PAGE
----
A Museum for Everyone

Posted on August 31st, 2015 by

Did you know that more than 56 million Americans (about 1 in 5) have some kind of disability? This month’s issue of the American Alliance of Museum’s (AAM) magazine focuses on Museums and Accessibility and got me thinking how the Jewish Museum of Maryland can better engage with our visitors. I was excited to read about new partnerships between museums and organizations that serve individuals who have autism and Alzheimer’s and efforts that have already been made in other institutions to increase access. For people with visual disabilities, museums are using audio guides, large-print labels as well as tactile tours. For those who are hard of hearing, institutions offer sign-language interpreted tours or assistive listening devices. I agreed with many of the points in Beth Bienvenu’s article such as the importance of incorporating universal design principles throughout the Museum, partnering with local disability organizations to develop new audiences, training all staff on how to provide proper accommodations and taking steps to recruit staff and volunteers with disabilities.

Cover of this month's AAM Museum magazine.

Cover of this month’s AAM Museum magazine.

Another article in the AAM magazine discusses how museums need to include a wider range of narratives in their exhibitions and programs to reflect a more diverse community of ethnic minorities as well as individuals with disabilities.  For instance, at the NPS’s Lowndes Interpretive Center located along the Selma to Montgomery National Historic Trail in Alabama, there is a statue of Jim Letherer, a one-legged Jewish man who marched with Martin Luther King from Selma to Montgomery. The exhibit is about the march and voting rights, but also includes disability as part of the story.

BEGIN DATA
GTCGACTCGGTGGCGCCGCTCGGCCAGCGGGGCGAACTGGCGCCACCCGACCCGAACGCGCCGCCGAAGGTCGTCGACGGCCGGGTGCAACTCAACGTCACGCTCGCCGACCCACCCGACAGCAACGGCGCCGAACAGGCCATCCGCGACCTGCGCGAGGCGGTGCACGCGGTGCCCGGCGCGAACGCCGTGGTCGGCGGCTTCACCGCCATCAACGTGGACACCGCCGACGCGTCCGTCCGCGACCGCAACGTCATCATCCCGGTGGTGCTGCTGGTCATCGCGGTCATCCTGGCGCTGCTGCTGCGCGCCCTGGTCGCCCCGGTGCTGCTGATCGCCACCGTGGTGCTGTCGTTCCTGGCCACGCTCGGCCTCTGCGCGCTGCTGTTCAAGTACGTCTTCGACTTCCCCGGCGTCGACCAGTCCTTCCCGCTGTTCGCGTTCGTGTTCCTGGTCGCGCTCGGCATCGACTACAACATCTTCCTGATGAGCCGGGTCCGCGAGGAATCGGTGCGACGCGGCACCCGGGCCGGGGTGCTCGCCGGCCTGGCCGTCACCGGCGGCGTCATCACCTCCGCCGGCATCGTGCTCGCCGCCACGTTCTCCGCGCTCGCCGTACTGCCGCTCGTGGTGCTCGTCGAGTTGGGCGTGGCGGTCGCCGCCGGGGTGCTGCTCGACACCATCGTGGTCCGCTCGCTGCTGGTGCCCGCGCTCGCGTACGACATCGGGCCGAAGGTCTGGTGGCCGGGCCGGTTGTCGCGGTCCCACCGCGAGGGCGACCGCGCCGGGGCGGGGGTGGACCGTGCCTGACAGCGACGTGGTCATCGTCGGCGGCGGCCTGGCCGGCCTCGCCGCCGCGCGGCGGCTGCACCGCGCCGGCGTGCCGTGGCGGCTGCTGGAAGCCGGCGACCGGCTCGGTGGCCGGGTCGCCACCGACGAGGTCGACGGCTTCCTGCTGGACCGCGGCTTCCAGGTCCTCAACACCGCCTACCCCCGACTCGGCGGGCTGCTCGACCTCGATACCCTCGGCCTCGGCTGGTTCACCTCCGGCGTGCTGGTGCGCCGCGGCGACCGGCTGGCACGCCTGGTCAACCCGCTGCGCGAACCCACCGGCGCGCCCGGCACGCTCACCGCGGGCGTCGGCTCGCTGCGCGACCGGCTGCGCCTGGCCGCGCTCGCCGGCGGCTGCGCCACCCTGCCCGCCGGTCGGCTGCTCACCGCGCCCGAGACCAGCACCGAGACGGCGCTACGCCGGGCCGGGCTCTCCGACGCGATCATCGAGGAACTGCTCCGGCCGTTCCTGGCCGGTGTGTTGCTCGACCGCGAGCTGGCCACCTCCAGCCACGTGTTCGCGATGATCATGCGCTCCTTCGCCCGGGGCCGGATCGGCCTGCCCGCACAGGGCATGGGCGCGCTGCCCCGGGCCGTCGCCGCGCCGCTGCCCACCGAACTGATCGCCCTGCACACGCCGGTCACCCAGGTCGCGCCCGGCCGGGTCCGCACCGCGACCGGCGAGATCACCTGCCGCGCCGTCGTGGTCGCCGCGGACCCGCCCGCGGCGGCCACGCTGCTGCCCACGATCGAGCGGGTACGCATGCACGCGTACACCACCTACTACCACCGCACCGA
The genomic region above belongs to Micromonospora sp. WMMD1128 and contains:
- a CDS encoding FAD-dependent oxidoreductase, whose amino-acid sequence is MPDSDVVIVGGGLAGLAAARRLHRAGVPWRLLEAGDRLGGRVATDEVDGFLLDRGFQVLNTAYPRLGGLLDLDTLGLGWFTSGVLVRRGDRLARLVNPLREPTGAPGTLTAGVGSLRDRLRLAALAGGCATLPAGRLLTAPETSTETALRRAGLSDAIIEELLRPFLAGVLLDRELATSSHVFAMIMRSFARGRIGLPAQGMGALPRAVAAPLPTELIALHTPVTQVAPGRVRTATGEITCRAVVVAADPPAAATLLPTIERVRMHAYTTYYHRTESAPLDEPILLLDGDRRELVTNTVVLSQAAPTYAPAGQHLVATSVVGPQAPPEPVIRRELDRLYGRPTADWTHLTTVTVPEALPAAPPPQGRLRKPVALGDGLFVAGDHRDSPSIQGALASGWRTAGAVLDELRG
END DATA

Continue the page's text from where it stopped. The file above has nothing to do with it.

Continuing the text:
NPS’s Lowndes Interpretive Center

NPS’s Lowndes Interpretive Center

I learned that accessibility does not have to be limited to those with disabilities. In Philadelphia, the Greater Philadelphia Cultural Alliance worked with local teens to form Students at Museums in Philly (STAMP), which provides free museum admission to Philadelphia teens. This program aims to increase access to all the arts and culture Philadelphia has to offer while removing any financial barriers that may prevent teens from visiting a museum.

At JMM, we have recently made some progress on accessibility issues such as adding automatic doors to our front entrance and by developing Braille program materials. Robyn Hughes has done an amazing job trying to make the Museum more inviting to those with special needs, such as by arranging a visit for the National Federation of the Blind’s Braille Enrichment for Literacy and Learning. We also have a wheelchair available for those who have mobility issues, can offer a closed-captioning video of the Synagogue tour for those who are unable to climb the steps of Lloyd Street or B’nai Israel Synagogues and have tactile elements within our exhibits.

Museum Educator and Docent Robyn Hughes hard at work.

Museum Educator and Docent Robyn Hughes hard at work.